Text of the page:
- - Monday, April 18, 2011

COLERAIN, N.C. | They aren’t used to tornadoes in North Carolina, let alone 60 of them.

When a deadly storm system that had unleashed twisters across the South was about to arrive, residents were out doing yard work, making plans for the Easter holiday or just gazing at the darkening skies.

Over four hours, they learned that a hurricane is not the only force of nature that can strike their state.

“The sky looks funny,” Jean Burkett recalled saying, as she looked out of her window around dinner time on Saturday night.

Then she called out to her husband, Richard. “Honey, come here,” she said. “You’ve never seen this before.”

Staring out her window, she saw a large tornado approaching her neighborhood in hardest-hit Bertie County. It would largely leave her home untouched, but demolished nearby houses and killed 11 people, Mrs. Burkett’s longtime friend among them.

At least 21 people died across the state, more than 130 were seriously injured and more than 800 homes were destroyed or damaged. At least 45 died across the South.

The conditions that created the deadly weather systems may appear once or twice a year in the tornado-prone Great Plains, but almost never in North Carolina.

“Saturday’s event will go down in history in North Carolina,” said Matthew Parker, an associate professor of atmospheric science at North Carolina State University.

Initial reports said 60 tornadoes were spawned by the storm system. The worst of it was between roughly 2:53 p.m., when the first fatal twister touched down on the edge of Moore County in the central part of the state, and 6:55 p.m., when a tornado hit Bertie.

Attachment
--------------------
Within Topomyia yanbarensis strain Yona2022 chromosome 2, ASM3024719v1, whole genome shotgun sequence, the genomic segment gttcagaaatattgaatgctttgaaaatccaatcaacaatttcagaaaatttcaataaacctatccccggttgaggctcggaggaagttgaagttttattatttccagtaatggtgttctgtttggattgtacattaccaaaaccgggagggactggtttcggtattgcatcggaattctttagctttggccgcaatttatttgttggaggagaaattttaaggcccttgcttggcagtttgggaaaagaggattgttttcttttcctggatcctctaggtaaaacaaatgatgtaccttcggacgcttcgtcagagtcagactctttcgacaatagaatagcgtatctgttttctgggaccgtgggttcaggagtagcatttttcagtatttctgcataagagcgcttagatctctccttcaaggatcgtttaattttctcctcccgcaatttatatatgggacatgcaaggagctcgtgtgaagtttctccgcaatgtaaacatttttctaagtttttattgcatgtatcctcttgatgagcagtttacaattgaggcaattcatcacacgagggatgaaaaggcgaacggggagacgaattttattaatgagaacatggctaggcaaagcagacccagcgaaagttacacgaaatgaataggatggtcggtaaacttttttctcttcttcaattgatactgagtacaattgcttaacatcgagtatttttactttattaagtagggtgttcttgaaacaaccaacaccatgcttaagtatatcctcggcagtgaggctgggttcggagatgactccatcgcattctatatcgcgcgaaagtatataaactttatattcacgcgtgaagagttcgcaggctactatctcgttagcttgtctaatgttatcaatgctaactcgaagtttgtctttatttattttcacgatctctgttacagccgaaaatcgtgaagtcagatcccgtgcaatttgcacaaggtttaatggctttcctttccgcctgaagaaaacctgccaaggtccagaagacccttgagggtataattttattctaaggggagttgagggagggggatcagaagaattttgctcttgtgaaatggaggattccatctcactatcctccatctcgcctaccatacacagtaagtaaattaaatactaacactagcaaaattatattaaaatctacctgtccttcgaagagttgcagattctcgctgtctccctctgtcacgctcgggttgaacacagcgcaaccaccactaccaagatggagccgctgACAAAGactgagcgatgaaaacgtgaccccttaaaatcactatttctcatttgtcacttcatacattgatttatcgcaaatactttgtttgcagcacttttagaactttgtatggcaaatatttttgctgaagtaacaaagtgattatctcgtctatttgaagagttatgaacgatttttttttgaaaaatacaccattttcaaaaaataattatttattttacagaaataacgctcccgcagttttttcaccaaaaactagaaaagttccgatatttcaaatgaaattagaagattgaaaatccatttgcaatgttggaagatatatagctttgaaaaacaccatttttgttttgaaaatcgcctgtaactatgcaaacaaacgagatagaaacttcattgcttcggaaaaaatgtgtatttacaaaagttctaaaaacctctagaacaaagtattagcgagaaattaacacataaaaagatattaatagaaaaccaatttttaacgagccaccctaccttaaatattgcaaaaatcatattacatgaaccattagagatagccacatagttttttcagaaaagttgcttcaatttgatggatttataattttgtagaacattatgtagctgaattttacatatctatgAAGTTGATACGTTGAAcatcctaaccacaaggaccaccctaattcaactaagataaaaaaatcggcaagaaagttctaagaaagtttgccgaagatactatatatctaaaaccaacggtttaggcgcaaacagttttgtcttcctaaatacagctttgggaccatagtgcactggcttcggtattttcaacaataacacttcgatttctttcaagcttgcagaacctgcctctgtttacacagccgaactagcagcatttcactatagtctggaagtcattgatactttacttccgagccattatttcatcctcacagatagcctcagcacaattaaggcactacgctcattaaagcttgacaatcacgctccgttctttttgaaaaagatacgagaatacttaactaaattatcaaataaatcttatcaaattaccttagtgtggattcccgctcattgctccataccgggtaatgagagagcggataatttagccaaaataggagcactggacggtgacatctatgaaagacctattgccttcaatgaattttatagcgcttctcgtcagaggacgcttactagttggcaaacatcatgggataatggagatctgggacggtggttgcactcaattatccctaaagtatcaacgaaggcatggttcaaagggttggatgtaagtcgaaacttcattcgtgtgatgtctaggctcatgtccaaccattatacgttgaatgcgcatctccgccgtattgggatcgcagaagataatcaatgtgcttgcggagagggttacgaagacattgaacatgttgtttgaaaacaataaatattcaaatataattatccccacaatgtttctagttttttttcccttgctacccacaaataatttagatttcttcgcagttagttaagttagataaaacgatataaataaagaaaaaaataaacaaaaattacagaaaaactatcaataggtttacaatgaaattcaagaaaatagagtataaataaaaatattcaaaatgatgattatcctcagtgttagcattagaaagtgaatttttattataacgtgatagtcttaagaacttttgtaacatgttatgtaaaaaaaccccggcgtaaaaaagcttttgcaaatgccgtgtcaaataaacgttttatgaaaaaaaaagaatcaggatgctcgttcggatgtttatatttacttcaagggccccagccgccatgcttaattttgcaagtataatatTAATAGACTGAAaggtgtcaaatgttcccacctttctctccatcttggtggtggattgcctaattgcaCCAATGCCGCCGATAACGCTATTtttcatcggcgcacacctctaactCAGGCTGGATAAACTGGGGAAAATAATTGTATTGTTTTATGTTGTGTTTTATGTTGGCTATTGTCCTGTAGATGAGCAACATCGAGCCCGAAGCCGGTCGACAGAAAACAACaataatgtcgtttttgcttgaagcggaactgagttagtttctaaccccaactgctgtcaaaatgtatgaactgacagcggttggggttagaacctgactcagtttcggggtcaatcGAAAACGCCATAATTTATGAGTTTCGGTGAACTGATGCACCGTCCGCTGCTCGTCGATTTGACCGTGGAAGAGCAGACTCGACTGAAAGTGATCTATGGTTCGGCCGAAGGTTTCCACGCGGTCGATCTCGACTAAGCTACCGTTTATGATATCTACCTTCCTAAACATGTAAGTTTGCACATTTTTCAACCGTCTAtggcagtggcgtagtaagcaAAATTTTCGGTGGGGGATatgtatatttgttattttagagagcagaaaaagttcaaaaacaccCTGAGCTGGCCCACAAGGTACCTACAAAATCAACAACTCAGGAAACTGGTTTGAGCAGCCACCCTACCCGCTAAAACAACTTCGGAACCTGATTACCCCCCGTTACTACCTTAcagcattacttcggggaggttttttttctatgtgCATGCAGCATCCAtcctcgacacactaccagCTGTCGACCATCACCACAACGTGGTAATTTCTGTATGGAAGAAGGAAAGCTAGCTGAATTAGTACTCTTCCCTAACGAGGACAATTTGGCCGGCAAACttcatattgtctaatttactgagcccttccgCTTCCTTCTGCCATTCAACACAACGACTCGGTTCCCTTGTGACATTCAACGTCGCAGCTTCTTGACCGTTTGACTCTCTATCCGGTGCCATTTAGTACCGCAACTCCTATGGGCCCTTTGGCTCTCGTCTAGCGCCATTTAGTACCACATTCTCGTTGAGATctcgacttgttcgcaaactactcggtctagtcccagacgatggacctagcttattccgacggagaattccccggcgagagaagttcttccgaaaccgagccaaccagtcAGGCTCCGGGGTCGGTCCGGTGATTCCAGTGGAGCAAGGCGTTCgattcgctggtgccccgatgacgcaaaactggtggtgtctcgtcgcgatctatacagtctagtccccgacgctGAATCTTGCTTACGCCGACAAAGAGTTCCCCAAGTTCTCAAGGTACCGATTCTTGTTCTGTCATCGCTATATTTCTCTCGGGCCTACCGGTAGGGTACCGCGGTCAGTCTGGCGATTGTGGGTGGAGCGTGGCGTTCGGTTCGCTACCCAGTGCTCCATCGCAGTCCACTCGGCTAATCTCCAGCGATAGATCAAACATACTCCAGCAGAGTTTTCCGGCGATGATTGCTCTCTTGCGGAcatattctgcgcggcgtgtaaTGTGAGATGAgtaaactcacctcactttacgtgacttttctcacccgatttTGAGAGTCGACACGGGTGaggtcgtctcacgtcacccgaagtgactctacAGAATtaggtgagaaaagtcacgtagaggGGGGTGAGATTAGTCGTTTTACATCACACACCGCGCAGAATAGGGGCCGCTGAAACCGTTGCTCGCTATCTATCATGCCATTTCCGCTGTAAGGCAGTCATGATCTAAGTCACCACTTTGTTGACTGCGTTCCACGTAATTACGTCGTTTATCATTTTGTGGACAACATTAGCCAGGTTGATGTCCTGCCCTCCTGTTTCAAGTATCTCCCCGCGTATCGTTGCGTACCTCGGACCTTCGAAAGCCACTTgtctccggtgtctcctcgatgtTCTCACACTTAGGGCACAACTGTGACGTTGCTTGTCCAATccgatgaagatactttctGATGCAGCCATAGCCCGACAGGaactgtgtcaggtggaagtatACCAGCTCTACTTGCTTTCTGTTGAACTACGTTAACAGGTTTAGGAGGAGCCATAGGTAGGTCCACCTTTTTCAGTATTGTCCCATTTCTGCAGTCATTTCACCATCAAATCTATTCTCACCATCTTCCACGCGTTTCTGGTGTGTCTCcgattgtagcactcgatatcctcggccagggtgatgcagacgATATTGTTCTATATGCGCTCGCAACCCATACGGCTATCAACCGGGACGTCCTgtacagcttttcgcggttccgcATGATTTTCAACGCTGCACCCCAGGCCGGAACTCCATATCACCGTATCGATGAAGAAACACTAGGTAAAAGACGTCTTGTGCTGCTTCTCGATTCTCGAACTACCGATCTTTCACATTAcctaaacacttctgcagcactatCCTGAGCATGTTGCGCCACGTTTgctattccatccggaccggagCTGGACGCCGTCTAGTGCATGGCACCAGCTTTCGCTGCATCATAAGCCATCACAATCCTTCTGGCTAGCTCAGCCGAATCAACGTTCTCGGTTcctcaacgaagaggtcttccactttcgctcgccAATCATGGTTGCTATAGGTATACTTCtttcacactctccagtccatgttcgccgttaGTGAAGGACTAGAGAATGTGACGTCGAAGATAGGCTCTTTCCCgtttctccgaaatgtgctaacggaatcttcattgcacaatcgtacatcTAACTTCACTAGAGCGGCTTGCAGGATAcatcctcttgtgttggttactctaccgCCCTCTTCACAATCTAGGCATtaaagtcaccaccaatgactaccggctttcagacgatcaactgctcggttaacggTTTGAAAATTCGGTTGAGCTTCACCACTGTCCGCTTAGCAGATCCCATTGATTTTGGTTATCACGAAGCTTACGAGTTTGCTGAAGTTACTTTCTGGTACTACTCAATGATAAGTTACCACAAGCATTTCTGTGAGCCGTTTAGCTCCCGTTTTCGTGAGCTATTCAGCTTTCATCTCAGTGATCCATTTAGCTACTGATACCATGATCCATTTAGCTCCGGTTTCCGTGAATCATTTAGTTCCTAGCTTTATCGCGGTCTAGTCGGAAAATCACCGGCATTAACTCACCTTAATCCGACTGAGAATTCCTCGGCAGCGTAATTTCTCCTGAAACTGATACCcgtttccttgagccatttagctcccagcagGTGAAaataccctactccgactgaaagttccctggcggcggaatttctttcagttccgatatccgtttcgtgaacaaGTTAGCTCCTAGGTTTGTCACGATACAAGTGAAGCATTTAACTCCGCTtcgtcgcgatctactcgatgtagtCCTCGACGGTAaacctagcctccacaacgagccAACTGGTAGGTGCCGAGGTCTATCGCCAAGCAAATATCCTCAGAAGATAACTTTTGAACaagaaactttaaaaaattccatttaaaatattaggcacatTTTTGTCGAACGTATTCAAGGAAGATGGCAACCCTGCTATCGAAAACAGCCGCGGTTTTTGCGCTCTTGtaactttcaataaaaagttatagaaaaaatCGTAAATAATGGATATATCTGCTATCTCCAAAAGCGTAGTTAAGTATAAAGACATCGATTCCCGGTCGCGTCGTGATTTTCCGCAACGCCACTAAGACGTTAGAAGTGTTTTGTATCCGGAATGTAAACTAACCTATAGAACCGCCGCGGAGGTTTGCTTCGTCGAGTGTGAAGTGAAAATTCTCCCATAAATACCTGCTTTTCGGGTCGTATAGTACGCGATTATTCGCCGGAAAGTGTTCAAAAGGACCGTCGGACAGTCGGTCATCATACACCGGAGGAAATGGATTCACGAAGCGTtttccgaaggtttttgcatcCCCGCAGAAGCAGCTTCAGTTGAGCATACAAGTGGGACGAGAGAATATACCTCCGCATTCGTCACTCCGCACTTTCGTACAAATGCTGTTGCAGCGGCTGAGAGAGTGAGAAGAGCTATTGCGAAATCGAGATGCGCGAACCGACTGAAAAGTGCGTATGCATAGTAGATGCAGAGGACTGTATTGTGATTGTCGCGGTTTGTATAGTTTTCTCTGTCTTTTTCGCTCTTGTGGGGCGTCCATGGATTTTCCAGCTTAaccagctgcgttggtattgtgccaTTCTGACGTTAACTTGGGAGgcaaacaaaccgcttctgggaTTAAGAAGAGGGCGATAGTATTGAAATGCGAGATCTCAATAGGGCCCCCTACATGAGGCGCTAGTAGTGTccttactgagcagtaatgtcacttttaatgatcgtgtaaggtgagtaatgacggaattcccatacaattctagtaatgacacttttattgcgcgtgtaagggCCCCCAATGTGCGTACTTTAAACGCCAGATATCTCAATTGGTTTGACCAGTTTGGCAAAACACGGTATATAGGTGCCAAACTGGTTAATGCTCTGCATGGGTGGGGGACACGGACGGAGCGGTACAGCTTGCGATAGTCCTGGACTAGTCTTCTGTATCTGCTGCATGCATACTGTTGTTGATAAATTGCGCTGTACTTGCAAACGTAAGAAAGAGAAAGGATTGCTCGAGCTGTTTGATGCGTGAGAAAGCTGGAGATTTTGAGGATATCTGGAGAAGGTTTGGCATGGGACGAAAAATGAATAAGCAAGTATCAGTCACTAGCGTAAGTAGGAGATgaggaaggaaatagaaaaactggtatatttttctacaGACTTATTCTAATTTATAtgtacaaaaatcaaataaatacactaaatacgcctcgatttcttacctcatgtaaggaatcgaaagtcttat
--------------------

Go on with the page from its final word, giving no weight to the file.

The first moved rapidly into a busy shopping and industrial area of Sanford, a city of nearly 25,000 about 40 miles southwest of Raleigh. It ripped the roof off a tractor-supply store and flattened the front of a Lowe’s home-improvement store, but no one was killed.

The storm continued losing and gaining strength as it cut a path to the northeast, entering Raleigh 10 minutes before 4 p.m.

Again, luck or providence or planning kept people safe.

The twister whipped through crowded neighborhoods, felling trees, smashing crypts in a downtown cemetery and causing so much damage to Shaw University that the school canceled the remaining two weeks of its spring semester.

When the storm hit a trailer park about five miles north of downtown, it killed several people.

As the tornado was slamming into the Raleigh mobile home park, another trailer park roughly 100 miles to the south was about 20 minutes from being smashed by a second storm.

Larry Tanner had heard the warnings on TV. At home with his wife and two of his three children, he looked outside, and it was sunny. But his son, a volunteer firefighter, came home to alert him that a tornado had touched down nearby.

Mr. Tanner walked outside and spotted a funnel cloud headed toward the house. It plowed into a building that houses his auto workshop. Inside were several cars, including a classic Camaro.

He was knocked on his back and watched as the winds ripped the roof off the house. In 30 seconds, it was over.

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